US20090250051A1 - Thin wall header with a variable cross-section for solar absorption panels - Google Patents

Thin wall header with a variable cross-section for solar absorption panels Download PDF

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Publication number
US20090250051A1
US20090250051A1 US12/162,508 US16250807A US2009250051A1 US 20090250051 A1 US20090250051 A1 US 20090250051A1 US 16250807 A US16250807 A US 16250807A US 2009250051 A1 US2009250051 A1 US 2009250051A1
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United States
Prior art keywords
header
body
section
solar absorption
tubes
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Granted
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US12/162,508
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US8186341B2 (en
Inventor
Jesus Maria Lata Perez
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Sener Ingenieria y Sistemas SA
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Sener Ingenieria y Sistemas SA
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Priority to ES200600221 priority Critical
Priority to ES200600221A priority patent/ES2263394B1/en
Priority to ESP200600221 priority
Application filed by Sener Ingenieria y Sistemas SA filed Critical Sener Ingenieria y Sistemas SA
Priority to PCT/EP2007/000806 priority patent/WO2007088031A1/en
Assigned to SENER, INGENIERIA Y SISTEMAS, S.A. reassignment SENER, INGENIERIA Y SISTEMAS, S.A. ASSIGNMENT OF ASSIGNORS INTEREST (SEE DOCUMENT FOR DETAILS). Assignors: LATA PEREZ, JESUS MARIA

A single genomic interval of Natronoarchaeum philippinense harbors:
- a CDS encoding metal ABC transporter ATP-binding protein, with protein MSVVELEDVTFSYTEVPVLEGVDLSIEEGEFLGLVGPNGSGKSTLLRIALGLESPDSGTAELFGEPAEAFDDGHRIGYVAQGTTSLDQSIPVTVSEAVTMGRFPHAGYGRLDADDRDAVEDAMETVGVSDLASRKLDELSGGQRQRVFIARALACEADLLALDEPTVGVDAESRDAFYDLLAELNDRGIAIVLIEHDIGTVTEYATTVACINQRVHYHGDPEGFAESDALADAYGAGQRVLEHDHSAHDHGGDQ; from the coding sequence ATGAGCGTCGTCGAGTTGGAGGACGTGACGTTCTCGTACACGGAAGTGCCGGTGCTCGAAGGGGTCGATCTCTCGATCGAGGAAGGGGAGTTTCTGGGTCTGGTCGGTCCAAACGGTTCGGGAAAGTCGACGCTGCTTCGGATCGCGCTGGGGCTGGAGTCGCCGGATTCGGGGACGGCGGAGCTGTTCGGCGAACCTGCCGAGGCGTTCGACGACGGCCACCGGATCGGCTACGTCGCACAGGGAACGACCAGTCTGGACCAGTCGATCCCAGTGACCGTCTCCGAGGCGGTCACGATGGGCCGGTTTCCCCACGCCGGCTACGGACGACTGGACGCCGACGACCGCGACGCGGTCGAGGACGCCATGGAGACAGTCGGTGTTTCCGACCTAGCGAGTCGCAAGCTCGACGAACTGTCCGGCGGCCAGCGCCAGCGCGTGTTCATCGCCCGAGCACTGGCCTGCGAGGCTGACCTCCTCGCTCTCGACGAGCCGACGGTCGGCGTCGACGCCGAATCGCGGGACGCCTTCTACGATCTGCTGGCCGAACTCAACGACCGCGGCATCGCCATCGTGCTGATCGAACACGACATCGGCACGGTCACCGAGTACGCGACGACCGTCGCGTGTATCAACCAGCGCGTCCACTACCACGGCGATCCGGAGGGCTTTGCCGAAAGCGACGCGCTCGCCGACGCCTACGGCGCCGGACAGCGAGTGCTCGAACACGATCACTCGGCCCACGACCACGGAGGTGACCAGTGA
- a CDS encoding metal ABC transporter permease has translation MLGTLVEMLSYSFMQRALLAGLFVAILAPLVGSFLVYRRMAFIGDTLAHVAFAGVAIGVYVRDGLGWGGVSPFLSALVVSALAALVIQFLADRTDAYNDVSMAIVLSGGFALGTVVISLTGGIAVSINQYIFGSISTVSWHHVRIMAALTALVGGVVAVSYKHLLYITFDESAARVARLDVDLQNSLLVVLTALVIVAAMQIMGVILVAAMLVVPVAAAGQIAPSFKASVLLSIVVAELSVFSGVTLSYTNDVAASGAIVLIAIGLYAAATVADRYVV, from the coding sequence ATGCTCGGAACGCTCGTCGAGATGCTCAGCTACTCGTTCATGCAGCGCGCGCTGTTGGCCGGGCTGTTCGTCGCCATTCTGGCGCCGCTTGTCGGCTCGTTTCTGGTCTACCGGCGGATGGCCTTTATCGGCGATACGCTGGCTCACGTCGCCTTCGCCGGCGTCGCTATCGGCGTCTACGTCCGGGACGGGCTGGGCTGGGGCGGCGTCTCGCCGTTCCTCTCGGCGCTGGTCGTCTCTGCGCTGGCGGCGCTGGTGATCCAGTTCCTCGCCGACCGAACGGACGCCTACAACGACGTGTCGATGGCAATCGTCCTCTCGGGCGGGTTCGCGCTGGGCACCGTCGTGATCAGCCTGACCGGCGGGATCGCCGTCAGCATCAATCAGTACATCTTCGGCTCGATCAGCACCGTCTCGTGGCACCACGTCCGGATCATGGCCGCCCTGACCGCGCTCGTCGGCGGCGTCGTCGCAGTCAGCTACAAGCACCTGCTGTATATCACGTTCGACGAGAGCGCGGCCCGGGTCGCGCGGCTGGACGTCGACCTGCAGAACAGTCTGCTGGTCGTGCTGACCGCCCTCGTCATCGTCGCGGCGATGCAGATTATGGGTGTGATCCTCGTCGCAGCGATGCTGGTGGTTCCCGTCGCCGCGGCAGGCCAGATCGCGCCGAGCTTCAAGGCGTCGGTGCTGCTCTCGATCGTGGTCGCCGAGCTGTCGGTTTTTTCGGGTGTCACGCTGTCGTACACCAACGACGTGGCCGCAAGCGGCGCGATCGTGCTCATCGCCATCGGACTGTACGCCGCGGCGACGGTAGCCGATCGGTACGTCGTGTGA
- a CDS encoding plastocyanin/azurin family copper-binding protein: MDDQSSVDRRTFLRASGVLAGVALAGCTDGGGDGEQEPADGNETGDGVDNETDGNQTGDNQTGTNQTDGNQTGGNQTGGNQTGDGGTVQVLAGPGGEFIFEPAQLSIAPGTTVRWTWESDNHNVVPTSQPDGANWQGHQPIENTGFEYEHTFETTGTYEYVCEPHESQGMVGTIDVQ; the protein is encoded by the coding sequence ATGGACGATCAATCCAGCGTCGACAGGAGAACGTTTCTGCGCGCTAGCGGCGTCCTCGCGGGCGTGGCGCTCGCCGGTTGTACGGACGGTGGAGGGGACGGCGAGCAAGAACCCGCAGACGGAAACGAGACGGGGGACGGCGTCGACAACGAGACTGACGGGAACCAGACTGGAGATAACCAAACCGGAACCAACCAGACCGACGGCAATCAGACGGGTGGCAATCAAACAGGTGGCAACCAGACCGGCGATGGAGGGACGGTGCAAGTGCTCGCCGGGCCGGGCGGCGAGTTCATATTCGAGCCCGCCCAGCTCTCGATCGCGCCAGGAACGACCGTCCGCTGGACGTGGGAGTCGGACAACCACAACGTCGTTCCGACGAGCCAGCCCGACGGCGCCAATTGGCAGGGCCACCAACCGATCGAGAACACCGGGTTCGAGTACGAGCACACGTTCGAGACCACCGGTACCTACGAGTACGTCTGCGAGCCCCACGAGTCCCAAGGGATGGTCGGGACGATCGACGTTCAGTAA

Publication of US20090250051A1 publication Critical patent/US20090250051A1/en
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Publication of US8186341B2 publication Critical patent/US8186341B2/en
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    • FMECHANICAL ENGINEERING; LIGHTING; HEATING; WEAPONS; BLASTING
    • F28HEAT EXCHANGE IN GENERAL
    • F28FDETAILS OF HEAT-EXCHANGE AND HEAT-TRANSFER APPARATUS, OF GENERAL APPLICATION
    • F28F9/00Casings; Header boxes; Auxiliary supports for elements; Auxiliary members within casings
    • F28F9/02Header boxes; End plates
    • F28F9/026Header boxes; End plates with static flow control means, e.g. with means for uniformly distributing heat exchange media into conduits
    • F28F9/0263Header boxes; End plates with static flow control means, e.g. with means for uniformly distributing heat exchange media into conduits by varying the geometry or cross-section of header box
    • FMECHANICAL ENGINEERING; LIGHTING; HEATING; WEAPONS; BLASTING
    • F24HEATING; RANGES; VENTILATING
    • F24SSOLAR HEAT COLLECTORS; SOLAR HEAT SYSTEMS
    • F24S10/00Solar heat collectors using working fluids
    • F24S10/70Solar heat collectors using working fluids the working fluids being conveyed through tubular absorbing conduits
    • FMECHANICAL ENGINEERING; LIGHTING; HEATING; WEAPONS; BLASTING
    • F24HEATING; RANGES; VENTILATING
    • F24SSOLAR HEAT COLLECTORS; SOLAR HEAT SYSTEMS
    • F24S10/00Solar heat collectors using working fluids
    • F24S10/70Solar heat collectors using working fluids the working fluids being conveyed through tubular absorbing conduits
    • F24S10/74Solar heat collectors using working fluids the working fluids being conveyed through tubular absorbing conduits the tubular conduits are not fixed to heat absorbing plates and are not touching each other